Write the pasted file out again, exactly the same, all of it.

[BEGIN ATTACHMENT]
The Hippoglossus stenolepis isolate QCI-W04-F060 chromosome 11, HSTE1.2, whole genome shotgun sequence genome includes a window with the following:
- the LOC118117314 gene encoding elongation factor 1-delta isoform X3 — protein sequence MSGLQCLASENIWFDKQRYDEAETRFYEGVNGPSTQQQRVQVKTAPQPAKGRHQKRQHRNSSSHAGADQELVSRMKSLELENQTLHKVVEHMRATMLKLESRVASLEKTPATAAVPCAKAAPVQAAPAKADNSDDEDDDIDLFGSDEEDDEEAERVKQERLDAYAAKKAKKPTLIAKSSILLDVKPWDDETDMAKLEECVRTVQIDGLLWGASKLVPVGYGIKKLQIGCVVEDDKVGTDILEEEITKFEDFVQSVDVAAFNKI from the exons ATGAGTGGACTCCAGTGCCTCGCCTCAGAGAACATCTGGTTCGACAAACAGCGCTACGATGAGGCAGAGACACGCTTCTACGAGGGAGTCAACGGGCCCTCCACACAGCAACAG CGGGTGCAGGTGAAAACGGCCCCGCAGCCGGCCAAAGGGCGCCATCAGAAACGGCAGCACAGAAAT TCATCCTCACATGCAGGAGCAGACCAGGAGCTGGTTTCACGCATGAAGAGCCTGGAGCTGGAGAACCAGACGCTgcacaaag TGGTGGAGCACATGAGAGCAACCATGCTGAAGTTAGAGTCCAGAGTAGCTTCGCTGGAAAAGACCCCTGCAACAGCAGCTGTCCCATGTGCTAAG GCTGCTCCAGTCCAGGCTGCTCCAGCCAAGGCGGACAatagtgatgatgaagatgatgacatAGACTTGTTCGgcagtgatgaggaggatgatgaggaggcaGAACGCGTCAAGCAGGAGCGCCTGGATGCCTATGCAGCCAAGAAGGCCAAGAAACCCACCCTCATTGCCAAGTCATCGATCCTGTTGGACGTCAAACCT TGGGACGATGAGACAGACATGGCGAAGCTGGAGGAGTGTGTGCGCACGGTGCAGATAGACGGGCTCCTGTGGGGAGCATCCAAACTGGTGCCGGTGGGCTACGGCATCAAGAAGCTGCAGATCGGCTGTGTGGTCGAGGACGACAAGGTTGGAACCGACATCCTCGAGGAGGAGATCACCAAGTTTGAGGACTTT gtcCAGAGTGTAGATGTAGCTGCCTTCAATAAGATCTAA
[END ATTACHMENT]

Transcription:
The Hippoglossus stenolepis isolate QCI-W04-F060 chromosome 11, HSTE1.2, whole genome shotgun sequence genome includes a window with the following:
- the LOC118117314 gene encoding elongation factor 1-delta isoform X3 — protein sequence MSGLQCLASENIWFDKQRYDEAETRFYEGVNGPSTQQQRVQVKTAPQPAKGRHQKRQHRNSSSHAGADQELVSRMKSLELENQTLHKVVEHMRATMLKLESRVASLEKTPATAAVPCAKAAPVQAAPAKADNSDDEDDDIDLFGSDEEDDEEAERVKQERLDAYAAKKAKKPTLIAKSSILLDVKPWDDETDMAKLEECVRTVQIDGLLWGASKLVPVGYGIKKLQIGCVVEDDKVGTDILEEEITKFEDFVQSVDVAAFNKI from the exons ATGAGTGGACTCCAGTGCCTCGCCTCAGAGAACATCTGGTTCGACAAACAGCGCTACGATGAGGCAGAGACACGCTTCTACGAGGGAGTCAACGGGCCCTCCACACAGCAACAG CGGGTGCAGGTGAAAACGGCCCCGCAGCCGGCCAAAGGGCGCCATCAGAAACGGCAGCACAGAAAT TCATCCTCACATGCAGGAGCAGACCAGGAGCTGGTTTCACGCATGAAGAGCCTGGAGCTGGAGAACCAGACGCTgcacaaag TGGTGGAGCACATGAGAGCAACCATGCTGAAGTTAGAGTCCAGAGTAGCTTCGCTGGAAAAGACCCCTGCAACAGCAGCTGTCCCATGTGCTAAG GCTGCTCCAGTCCAGGCTGCTCCAGCCAAGGCGGACAatagtgatgatgaagatgatgacatAGACTTGTTCGgcagtgatgaggaggatgatgaggaggcaGAACGCGTCAAGCAGGAGCGCCTGGATGCCTATGCAGCCAAGAAGGCCAAGAAACCCACCCTCATTGCCAAGTCATCGATCCTGTTGGACGTCAAACCT TGGGACGATGAGACAGACATGGCGAAGCTGGAGGAGTGTGTGCGCACGGTGCAGATAGACGGGCTCCTGTGGGGAGCATCCAAACTGGTGCCGGTGGGCTACGGCATCAAGAAGCTGCAGATCGGCTGTGTGGTCGAGGACGACAAGGTTGGAACCGACATCCTCGAGGAGGAGATCACCAAGTTTGAGGACTTT gtcCAGAGTGTAGATGTAGCTGCCTTCAATAAGATCTAA